I wrote the letter, and Akis and I returned to the Service Canada office Tuesday morning. As we walked in, we apparently had been the talk of the town the day before. More people reviewed the letter, Akis' passport, and referred to a more Senior member of the team. As the conversation went around, I described the scenario they were coming to the consensus that they would issue the SIN. Akis offered a couple of comments and I needed to grind my heel into his foot as he wasn't realizing that they were going to give us the papers, and he was going on about how they had to follow their rules, etc.

As it turned out, we left the office 25 minutes later with a SIN in hand, but I tell you ~ for those who are a bit intimidated by the government, with both agencies giving an answer of 'wait 6 weeks for the PR card', I can understand how someone new to the country might not stand up for themselves. In fact, Akis was a bit nervous the whole time wondering if my big mouth was going to get us in trouble. In the end, it all worked out OK, but I tell you ~ makes you love the bureaucracy of Government!

Tuesday, March 24, 2009

Gosh it's been a long time!

Where does the time go? I was looking back and realized, hey it's been over a month since I have written ~ and while it's not that we haven't been doing anything, I sometimes struggle when people ask you the question 'What's new?'. I'm not sure there is much, but I'm also not sure that is a bad thing.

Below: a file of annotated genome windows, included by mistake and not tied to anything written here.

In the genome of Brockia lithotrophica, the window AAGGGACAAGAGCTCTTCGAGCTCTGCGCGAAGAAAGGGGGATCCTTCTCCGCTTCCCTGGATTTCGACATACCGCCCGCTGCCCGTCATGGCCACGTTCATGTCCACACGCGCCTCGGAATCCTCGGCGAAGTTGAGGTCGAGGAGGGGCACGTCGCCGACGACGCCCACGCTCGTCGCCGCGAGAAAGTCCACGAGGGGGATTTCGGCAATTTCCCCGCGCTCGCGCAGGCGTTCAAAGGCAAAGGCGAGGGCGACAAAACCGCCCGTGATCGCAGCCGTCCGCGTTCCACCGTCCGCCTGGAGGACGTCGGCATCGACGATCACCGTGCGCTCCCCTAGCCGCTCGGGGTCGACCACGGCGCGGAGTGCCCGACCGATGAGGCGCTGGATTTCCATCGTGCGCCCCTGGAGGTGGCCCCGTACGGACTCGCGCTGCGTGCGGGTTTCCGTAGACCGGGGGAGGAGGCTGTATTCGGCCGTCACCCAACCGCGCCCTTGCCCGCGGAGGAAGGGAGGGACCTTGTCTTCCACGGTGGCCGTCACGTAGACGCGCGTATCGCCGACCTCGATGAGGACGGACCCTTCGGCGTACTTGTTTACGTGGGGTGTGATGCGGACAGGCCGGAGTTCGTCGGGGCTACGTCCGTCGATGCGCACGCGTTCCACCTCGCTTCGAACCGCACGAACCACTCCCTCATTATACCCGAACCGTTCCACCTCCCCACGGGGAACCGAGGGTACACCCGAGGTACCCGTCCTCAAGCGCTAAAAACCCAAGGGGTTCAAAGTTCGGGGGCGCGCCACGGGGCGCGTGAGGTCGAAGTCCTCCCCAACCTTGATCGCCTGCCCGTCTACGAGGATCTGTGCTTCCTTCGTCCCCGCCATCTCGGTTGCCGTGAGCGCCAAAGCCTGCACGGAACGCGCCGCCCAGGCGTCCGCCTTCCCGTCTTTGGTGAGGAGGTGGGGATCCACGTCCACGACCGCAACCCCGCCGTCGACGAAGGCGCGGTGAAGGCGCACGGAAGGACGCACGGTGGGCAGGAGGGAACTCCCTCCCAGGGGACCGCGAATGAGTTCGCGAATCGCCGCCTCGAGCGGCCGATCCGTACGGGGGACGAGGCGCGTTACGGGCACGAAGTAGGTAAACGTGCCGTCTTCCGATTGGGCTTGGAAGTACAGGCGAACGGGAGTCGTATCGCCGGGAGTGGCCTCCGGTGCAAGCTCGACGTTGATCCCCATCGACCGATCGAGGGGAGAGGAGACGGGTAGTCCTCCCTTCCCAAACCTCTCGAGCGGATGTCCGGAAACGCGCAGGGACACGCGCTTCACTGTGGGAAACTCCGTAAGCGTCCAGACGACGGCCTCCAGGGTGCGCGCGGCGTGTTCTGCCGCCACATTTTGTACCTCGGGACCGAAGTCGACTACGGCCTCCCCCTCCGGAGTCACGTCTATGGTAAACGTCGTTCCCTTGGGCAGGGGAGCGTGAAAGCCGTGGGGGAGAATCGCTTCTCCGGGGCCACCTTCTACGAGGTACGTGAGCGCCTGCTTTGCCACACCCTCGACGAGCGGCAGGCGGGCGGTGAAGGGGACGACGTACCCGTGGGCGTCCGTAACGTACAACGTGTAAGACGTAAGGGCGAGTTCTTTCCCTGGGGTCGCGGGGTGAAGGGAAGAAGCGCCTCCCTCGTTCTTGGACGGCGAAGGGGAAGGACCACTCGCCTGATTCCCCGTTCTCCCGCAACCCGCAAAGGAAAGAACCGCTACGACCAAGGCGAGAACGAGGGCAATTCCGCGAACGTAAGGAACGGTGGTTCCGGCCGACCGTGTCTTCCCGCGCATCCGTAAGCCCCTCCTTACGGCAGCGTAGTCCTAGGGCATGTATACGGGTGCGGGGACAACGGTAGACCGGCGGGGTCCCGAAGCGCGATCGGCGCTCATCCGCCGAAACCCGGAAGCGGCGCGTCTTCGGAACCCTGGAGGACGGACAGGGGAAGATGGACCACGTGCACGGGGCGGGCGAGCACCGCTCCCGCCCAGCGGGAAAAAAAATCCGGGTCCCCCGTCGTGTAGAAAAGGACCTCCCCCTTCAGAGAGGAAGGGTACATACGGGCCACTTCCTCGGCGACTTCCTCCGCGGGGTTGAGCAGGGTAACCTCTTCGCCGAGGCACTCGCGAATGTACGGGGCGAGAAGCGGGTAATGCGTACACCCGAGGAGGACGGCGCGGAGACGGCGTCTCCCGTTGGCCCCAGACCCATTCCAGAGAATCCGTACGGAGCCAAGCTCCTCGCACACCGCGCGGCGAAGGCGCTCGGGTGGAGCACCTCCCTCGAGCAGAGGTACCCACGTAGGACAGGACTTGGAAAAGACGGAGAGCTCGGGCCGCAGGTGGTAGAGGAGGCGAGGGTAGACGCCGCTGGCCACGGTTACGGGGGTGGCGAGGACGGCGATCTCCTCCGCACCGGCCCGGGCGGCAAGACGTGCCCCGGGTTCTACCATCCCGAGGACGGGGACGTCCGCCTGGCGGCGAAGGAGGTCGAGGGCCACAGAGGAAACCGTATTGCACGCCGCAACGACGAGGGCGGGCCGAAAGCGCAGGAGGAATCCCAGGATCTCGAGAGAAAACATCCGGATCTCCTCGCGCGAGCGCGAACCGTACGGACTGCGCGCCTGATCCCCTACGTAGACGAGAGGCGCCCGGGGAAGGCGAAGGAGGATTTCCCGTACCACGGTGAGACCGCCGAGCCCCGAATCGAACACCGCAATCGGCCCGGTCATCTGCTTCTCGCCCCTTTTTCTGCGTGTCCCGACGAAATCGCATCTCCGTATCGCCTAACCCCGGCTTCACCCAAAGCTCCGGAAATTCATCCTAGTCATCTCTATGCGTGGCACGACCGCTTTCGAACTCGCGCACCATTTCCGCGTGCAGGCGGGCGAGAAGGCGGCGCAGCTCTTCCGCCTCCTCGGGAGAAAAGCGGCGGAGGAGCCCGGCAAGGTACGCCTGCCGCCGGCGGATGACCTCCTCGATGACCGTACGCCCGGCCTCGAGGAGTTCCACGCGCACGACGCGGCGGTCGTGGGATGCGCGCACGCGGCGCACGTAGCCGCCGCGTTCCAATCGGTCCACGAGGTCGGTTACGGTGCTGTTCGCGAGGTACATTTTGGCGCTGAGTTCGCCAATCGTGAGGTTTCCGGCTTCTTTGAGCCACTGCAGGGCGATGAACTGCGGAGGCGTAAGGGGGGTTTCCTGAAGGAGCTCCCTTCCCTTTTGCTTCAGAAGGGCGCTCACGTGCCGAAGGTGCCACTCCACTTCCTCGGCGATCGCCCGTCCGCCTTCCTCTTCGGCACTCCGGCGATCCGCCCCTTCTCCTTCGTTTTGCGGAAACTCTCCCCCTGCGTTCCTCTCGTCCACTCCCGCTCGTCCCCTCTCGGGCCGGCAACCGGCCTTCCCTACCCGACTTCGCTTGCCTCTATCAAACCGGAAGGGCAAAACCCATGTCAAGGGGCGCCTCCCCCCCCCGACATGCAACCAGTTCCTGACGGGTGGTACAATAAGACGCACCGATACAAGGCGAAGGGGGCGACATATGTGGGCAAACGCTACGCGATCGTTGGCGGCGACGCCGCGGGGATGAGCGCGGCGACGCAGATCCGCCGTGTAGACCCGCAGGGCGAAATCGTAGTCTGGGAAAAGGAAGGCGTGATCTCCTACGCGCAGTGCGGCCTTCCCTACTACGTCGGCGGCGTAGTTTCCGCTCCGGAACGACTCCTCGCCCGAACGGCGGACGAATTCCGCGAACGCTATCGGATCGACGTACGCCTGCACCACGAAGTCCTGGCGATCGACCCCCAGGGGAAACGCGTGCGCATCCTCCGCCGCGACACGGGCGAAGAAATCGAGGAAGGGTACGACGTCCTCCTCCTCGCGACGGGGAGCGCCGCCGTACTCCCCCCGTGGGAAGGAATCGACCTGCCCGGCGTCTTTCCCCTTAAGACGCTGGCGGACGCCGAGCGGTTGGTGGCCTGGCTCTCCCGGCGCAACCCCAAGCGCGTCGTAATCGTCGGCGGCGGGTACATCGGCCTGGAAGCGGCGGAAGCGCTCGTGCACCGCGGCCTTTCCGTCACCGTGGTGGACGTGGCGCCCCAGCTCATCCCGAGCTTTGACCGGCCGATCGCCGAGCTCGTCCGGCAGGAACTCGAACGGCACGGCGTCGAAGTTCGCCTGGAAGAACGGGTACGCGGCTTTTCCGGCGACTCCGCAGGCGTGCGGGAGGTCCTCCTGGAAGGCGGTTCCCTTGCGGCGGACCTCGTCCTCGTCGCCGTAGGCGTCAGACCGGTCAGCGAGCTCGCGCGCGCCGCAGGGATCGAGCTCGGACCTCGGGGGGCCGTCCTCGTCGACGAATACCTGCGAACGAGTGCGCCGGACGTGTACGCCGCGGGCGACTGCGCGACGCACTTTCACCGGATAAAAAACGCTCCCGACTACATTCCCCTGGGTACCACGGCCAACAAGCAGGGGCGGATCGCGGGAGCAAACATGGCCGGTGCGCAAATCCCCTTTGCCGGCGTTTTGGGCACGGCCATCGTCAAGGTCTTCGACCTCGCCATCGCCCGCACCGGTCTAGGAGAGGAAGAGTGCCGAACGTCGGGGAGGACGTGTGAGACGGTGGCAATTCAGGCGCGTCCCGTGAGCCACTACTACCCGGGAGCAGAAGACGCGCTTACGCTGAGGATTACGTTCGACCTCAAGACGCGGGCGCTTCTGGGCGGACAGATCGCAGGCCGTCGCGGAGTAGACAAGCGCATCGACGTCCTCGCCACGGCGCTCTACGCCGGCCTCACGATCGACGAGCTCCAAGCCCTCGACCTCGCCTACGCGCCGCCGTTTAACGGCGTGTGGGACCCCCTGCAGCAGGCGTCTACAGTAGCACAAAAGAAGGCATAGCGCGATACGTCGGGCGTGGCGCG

Since landing Akis has been getting himself into the 'search for work' mode. It is incredibly unfortunate that his experience with looking for jobs here coincided with a rough economic patch. The effort that is expended to send out one job application is significantly greater here in Canada ~ you need to fix your resume, you need to write a cover letter, you need to email off your applicaiton and then you wait. Alternatively you apply on the company's website and fill out all kinds of web forms, repeating everything you had put in your resume. Akis has received some calls from recruiters and is still playing the numbers game. Eventually if you put out enough resumes, someone is going to call you for an interview.

I have managed to get my letter saying that I have passed probation. So there is a certain comfort in knowing that I won't be subject to 'you didn't meet our expecations', and will continue to have a paycheque. Life has been a bit tight on one salary, however it is doable. We don't go out for dinner that often, going to the movies are treats that we may have otherwise taken for granted. It makes you appreciate what you have.